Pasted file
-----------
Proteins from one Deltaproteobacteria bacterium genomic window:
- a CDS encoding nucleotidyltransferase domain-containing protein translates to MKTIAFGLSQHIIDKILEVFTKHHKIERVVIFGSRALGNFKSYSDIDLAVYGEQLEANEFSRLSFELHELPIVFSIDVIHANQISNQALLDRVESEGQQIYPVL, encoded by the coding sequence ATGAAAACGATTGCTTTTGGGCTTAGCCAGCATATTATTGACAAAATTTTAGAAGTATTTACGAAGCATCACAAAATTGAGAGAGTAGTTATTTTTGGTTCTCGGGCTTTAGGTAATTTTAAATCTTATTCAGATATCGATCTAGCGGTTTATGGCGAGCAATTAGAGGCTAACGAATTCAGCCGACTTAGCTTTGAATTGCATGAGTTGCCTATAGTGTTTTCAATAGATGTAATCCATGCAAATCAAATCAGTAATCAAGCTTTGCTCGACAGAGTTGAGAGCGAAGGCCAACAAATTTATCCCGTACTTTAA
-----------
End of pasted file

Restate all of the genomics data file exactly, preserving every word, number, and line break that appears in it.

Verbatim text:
Proteins from one Deltaproteobacteria bacterium genomic window:
- a CDS encoding nucleotidyltransferase domain-containing protein translates to MKTIAFGLSQHIIDKILEVFTKHHKIERVVIFGSRALGNFKSYSDIDLAVYGEQLEANEFSRLSFELHELPIVFSIDVIHANQISNQALLDRVESEGQQIYPVL, encoded by the coding sequence ATGAAAACGATTGCTTTTGGGCTTAGCCAGCATATTATTGACAAAATTTTAGAAGTATTTACGAAGCATCACAAAATTGAGAGAGTAGTTATTTTTGGTTCTCGGGCTTTAGGTAATTTTAAATCTTATTCAGATATCGATCTAGCGGTTTATGGCGAGCAATTAGAGGCTAACGAATTCAGCCGACTTAGCTTTGAATTGCATGAGTTGCCTATAGTGTTTTCAATAGATGTAATCCATGCAAATCAAATCAGTAATCAAGCTTTGCTCGACAGAGTTGAGAGCGAAGGCCAACAAATTTATCCCGTACTTTAA